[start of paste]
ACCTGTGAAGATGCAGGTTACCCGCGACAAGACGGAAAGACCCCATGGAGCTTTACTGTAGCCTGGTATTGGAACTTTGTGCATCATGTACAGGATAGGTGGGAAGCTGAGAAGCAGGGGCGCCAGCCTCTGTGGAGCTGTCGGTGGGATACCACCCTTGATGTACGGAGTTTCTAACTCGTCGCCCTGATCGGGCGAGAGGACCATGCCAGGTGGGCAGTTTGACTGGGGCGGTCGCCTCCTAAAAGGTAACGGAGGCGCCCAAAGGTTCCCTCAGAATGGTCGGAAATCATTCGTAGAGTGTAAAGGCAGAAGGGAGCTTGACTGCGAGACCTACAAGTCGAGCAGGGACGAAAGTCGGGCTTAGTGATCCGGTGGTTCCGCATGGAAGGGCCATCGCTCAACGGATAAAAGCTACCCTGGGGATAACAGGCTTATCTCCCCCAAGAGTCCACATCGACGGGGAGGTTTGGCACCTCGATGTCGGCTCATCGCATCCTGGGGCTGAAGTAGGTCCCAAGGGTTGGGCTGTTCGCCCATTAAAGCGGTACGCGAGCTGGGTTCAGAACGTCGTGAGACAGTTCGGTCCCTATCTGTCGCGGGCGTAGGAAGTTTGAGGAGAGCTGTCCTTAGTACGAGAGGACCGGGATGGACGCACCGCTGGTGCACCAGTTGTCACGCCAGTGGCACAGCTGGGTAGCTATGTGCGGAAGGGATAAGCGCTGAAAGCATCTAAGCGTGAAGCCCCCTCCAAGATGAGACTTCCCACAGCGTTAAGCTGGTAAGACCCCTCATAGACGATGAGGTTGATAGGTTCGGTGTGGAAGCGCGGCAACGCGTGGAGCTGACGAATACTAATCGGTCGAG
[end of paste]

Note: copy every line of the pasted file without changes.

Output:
ACCTGTGAAGATGCAGGTTACCCGCGACAAGACGGAAAGACCCCATGGAGCTTTACTGTAGCCTGGTATTGGAACTTTGTGCATCATGTACAGGATAGGTGGGAAGCTGAGAAGCAGGGGCGCCAGCCTCTGTGGAGCTGTCGGTGGGATACCACCCTTGATGTACGGAGTTTCTAACTCGTCGCCCTGATCGGGCGAGAGGACCATGCCAGGTGGGCAGTTTGACTGGGGCGGTCGCCTCCTAAAAGGTAACGGAGGCGCCCAAAGGTTCCCTCAGAATGGTCGGAAATCATTCGTAGAGTGTAAAGGCAGAAGGGAGCTTGACTGCGAGACCTACAAGTCGAGCAGGGACGAAAGTCGGGCTTAGTGATCCGGTGGTTCCGCATGGAAGGGCCATCGCTCAACGGATAAAAGCTACCCTGGGGATAACAGGCTTATCTCCCCCAAGAGTCCACATCGACGGGGAGGTTTGGCACCTCGATGTCGGCTCATCGCATCCTGGGGCTGAAGTAGGTCCCAAGGGTTGGGCTGTTCGCCCATTAAAGCGGTACGCGAGCTGGGTTCAGAACGTCGTGAGACAGTTCGGTCCCTATCTGTCGCGGGCGTAGGAAGTTTGAGGAGAGCTGTCCTTAGTACGAGAGGACCGGGATGGACGCACCGCTGGTGCACCAGTTGTCACGCCAGTGGCACAGCTGGGTAGCTATGTGCGGAAGGGATAAGCGCTGAAAGCATCTAAGCGTGAAGCCCCCTCCAAGATGAGACTTCCCACAGCGTTAAGCTGGTAAGACCCCTCATAGACGATGAGGTTGATAGGTTCGGTGTGGAAGCGCGGCAACGCGTGGAGCTGACGAATACTAATCGGTCGAG